Assisting the Bartender
Although a rather simple tale of a Leatherman tool's use, it was still an important use given the situation...
I was at my favorite bar enjoying a beer and watching my all-time favorite bartender hard at work. There was a retirement party going on that afternoon and the bartender was quite the popular person as he calmly and expertly scrambled about tending to the needs of his customers. Sometime into the early evening I looked up from my beer to see the bartender pounding upon something covered with a wash rag with the palm of his hand. When I stood up on my barstool, I could see he was pounding on the handle of the knife he used for slicing limes in order to cut slits into a large can of grapefruit juice. His "church key" opener apparently was not to be found and he was trying to get into the can. With the knife simply denting the top of the can, he walked over to a cabinet and retrieved a standard rotary can opener to cut the lid off. I asked him if he was trying to cut slits into the top of the can in order to pour the juice. Upon his acknowledgement, I asked him to place the can on the bar as I retrieved my Leatherman Super Tool 200 from its sheath. Deploying that standard designed can opener found on most of the Leatherman tools, I punctured two slits on opposite ends of the can's lid. Within seconds the bartender was back in business.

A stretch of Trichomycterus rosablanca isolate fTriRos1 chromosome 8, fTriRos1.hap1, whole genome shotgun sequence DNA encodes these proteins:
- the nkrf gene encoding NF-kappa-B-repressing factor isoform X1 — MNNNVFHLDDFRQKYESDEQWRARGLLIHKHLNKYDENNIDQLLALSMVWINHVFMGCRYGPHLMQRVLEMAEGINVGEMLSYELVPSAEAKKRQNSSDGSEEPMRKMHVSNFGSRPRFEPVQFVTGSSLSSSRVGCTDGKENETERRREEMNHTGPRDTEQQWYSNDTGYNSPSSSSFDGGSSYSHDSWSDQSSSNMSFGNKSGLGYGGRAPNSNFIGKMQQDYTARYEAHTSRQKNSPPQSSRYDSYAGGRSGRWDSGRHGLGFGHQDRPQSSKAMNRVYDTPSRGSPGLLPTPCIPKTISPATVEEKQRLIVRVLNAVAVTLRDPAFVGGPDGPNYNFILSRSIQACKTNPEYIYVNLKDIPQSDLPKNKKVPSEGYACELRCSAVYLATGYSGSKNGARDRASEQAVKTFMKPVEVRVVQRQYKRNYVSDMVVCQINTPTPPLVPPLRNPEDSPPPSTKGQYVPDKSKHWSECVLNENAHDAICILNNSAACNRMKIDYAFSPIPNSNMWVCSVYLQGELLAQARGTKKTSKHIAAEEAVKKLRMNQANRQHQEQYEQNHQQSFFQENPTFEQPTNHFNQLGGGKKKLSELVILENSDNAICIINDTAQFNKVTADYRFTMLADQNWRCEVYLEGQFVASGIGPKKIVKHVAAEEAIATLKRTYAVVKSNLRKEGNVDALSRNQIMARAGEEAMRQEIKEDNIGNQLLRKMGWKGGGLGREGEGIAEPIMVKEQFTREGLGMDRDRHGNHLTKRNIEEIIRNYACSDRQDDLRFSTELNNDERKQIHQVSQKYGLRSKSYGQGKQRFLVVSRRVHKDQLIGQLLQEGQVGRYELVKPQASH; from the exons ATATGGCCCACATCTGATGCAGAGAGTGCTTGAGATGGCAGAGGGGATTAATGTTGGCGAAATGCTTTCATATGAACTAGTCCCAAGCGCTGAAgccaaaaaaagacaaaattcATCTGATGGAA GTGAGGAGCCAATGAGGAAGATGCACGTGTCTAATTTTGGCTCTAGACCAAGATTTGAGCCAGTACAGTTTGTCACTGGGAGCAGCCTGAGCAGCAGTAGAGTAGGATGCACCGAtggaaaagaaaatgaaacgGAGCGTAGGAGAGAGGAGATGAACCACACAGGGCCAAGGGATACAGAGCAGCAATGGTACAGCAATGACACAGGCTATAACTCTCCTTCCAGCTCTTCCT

I've read many comments on different forums of how the good old, standard designed can opener is no longer needed and should be removed from multi-tools. I disagree. Even in today's modern world of scored, pull-tab can lids, I say the standard can opener still deserves a place of honor on any Leatherman tool. You never know when you'll need it.
San Antonio, TX
An upgrade to our classic Super Tool, this time we were trying something new with handle-side locks.